|Augmented second (A2)||Minor third (m3)|
|diminished seventh (d7)||Major sixth (M6)|
|Major third (M3)||Diminished fourth (d4)|
|Minor sixth (m6)||Augmented fifth (A5)|
|Augmented fourth (A4)||Diminished fifth (d5)|
Consonant and dissonant intervals
Intervals can be consonant or dissonant. Consonant intervals are stable, pleasant and agreeable. Dissonant intervals are tense and have to be resolved to consonant intervals. Consonant intervals can be divided into two groups : perfect and imperfect. Dissonant intervals can divided into two categories: sharp and soft.
|Perfect consonnat intervals||Imperfect consonnant intervals|
|Mildly dissonant intervals (soft)||Strongly dissonant intervals (sharp)|
|Major second||Minor second|
|Minor seventh||Major seventh|
These intervals are described as stable.
- Perfect fifth (P5)
- Perfect fourth (P4)
Color / Quality
These intervals gives the color and the quality to chords.
- Major third (M3)
- Minor third (m3)
- Major sixth (M6)
- Minor sixth (m6)
These intervals brings tension and instability.
- Major second (M2)
- Minor second (m2)
- Major seventh (M7)
- Minor seventh (m7)
- Augmented fourth (A4)
- Diminished fourth (d4)
- Augmented fifth (A5)
- Diminished fifth (d5)
Ear training and development
Here are some ideas of work to develop your musical ear and interiorizing the intervals :
- Memorize the names of the intervals.
- Recognize, sing and play through a recording or a dictation.
- Recognize, sing and play an interval starting from any note.
- Work three forms of intervals : Melodic ascending, melodic descending and harmonic.
- Play scales by intervals.
This PDF eBook contains 11 guitar lessons with chords, tabs, analysis , explanations and audio files about the main blues progressions used in jazz music.
This PDF eBook method contains 25 altered jazz guitar licks with tabs, patterns, scale charts and audio files to learn to master the altered scale.
40 easy jazz, blues guitar licks with tabs & scale charts. Printable PDF & eBook method to learn to play in the style of Wes Montgomery & Charlie Christian.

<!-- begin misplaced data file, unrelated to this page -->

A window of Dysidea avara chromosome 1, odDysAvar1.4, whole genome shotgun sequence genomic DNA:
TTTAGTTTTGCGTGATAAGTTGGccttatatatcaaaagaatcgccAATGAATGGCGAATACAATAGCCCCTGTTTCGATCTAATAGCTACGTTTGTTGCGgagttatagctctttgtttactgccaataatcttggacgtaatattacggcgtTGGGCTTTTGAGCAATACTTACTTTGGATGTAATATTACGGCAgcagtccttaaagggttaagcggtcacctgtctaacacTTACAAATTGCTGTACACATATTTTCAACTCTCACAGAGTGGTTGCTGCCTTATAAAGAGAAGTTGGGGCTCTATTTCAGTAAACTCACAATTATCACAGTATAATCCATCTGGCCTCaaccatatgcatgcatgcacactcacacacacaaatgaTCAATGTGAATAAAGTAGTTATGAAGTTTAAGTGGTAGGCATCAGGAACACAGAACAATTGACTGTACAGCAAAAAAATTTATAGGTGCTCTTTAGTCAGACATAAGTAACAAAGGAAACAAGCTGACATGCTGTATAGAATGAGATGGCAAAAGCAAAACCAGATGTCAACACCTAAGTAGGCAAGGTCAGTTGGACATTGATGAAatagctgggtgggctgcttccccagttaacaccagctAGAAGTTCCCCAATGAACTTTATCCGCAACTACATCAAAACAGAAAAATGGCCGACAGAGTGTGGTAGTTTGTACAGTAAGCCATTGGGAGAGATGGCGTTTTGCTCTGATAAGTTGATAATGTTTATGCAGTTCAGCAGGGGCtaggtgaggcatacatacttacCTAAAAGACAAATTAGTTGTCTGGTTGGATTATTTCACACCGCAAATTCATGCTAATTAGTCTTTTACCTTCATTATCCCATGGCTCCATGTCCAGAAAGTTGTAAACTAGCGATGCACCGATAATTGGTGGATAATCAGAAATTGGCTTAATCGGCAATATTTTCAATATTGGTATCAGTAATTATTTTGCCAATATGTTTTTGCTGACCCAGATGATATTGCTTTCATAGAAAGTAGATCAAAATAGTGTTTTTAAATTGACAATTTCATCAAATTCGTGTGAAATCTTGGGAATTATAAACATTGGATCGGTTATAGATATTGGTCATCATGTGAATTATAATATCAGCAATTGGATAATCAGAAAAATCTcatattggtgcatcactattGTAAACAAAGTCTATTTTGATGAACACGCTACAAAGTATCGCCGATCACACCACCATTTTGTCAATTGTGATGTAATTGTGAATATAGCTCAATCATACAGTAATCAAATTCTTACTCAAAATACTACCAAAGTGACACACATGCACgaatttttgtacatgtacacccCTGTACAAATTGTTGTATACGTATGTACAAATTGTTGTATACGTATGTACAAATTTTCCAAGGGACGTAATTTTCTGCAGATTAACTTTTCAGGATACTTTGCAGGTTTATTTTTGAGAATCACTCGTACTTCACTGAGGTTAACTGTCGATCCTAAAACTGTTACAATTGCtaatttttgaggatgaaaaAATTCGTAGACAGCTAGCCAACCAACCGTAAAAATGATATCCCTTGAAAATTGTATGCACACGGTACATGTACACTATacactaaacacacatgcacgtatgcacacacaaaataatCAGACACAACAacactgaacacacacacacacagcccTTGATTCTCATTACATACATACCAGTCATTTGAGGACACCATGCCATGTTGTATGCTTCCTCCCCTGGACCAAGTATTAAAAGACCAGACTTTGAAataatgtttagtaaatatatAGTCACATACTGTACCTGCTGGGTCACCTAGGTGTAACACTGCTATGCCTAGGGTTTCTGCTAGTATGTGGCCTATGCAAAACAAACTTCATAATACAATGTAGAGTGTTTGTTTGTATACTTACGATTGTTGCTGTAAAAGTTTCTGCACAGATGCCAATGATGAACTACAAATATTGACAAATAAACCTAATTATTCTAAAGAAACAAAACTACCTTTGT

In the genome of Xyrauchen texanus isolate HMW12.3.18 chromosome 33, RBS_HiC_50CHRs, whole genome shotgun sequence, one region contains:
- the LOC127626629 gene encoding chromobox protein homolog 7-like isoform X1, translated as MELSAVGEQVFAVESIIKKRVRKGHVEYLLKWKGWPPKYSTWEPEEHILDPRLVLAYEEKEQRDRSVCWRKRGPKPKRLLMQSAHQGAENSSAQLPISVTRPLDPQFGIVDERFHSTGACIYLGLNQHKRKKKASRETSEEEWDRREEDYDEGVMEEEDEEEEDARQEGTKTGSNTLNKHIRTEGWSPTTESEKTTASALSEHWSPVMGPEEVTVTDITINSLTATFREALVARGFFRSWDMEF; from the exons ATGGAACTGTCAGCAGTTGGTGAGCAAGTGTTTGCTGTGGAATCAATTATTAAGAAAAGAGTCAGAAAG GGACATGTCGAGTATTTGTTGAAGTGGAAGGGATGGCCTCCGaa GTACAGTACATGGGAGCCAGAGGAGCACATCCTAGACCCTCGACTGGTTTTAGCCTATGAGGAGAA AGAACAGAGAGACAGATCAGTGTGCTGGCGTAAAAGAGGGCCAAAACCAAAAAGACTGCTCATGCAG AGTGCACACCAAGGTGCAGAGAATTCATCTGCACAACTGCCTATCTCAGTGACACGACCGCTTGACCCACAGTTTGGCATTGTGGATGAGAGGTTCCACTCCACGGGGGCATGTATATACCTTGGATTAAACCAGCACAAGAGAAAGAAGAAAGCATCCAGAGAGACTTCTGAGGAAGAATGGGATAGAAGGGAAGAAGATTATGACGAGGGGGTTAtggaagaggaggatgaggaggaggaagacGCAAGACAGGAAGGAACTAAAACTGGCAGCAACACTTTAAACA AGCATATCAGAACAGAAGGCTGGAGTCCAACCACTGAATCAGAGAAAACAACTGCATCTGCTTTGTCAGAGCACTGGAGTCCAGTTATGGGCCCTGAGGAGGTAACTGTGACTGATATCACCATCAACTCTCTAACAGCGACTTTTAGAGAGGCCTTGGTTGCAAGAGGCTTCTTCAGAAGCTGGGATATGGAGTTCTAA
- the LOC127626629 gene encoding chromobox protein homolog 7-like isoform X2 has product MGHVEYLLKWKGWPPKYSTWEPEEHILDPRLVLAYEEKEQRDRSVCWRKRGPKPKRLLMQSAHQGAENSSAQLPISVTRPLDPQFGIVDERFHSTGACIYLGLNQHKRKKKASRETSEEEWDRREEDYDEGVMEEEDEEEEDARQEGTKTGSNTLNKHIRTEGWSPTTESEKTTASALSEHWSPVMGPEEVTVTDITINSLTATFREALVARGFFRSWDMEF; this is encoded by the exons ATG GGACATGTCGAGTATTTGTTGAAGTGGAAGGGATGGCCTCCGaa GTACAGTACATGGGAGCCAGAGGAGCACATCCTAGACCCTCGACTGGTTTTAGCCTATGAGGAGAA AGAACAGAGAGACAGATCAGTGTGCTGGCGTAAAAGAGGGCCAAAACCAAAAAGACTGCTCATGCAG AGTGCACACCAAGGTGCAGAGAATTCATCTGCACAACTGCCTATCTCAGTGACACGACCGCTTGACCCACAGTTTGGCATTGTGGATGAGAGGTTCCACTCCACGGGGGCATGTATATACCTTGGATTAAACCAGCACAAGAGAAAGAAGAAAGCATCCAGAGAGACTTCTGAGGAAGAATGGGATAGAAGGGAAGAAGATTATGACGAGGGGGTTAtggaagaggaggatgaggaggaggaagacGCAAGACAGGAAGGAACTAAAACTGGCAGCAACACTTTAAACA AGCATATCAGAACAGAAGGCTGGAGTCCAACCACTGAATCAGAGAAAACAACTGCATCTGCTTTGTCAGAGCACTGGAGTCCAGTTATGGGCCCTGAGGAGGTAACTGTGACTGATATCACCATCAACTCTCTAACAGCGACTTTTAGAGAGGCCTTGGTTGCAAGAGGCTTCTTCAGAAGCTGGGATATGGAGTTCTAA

This PDF eBook is about 25 soul jazz guitar licks in the style of Grant Green, Melvin Sparks. Lessons with tabs, diagrams, backing track & audio files.
This printable PDF book will help you to understand which scales should be played over a minor II-V-I sequence. Jazz guitar lesson with tabs & audio.
This jazz guitar eBook pdf contains 10 II-V-I jazz guitar licks with tabs, backing tracks, scales charts. Dorian, mixolydian, bebop and altered scales.
This eBook PDF contains 25 dominant diminished jazz guitar patterns using the half-whole diminished scale and some diminished 7th arpeggios.
This printable PDF eBook contains 25 minor jazz guitar licks with tabs, video links, analysis. How to play modes, scales & arpeggios over minor chords.
The tritone substitution is explained through 5 jazz guitar licks with tabs/notation, youtube video links and backing track links. Printable PDF eBook
Music theoty music intervals simple intervals compound intervals complementary intervals inverted intervalsn enharmonic intervals consonant intervals dissonant intervals ear training major intervals minor intervals augmented intervals diminished intervals
- III VI II V sequence - 5 Jazz guitar licks - Jazz lesson
- Jazz up basic guitar chords - Beginner jazz guitar lesson
- Tritone chord substitution - Jazz guitar lesson
- Stella by Starlight - Jazz guitar chord melody lesson
- What's a half-diminished chord (m7b5) ?
- List of intervals - Music theory
- Extended major 7th chords | Guitar diagrams & voicings | Cmaj9, Cmaj#11, Cmaj13
- Diatonic chord substitution - Jazz theory and harmony lesson
- 5 tritone substitution jazz guitar licks PDF ebook - Pay what you want
- Guitar walking bass lesson and improvisation with tabs | Bb blues jazz progression
- NEW PDF eBook available | 11 blues-jazz progressions for guitar | Chords and comping studies
- How to play minor and major 6 chords on the guitar | 24 Diagrams and voicings
- So what chord - Jazz rhythm guitar lesson - Modal comping
- Jazz guitar chord changes & comping study - There will never be another you
- Chords in fourths - Quartal harmony - So what chord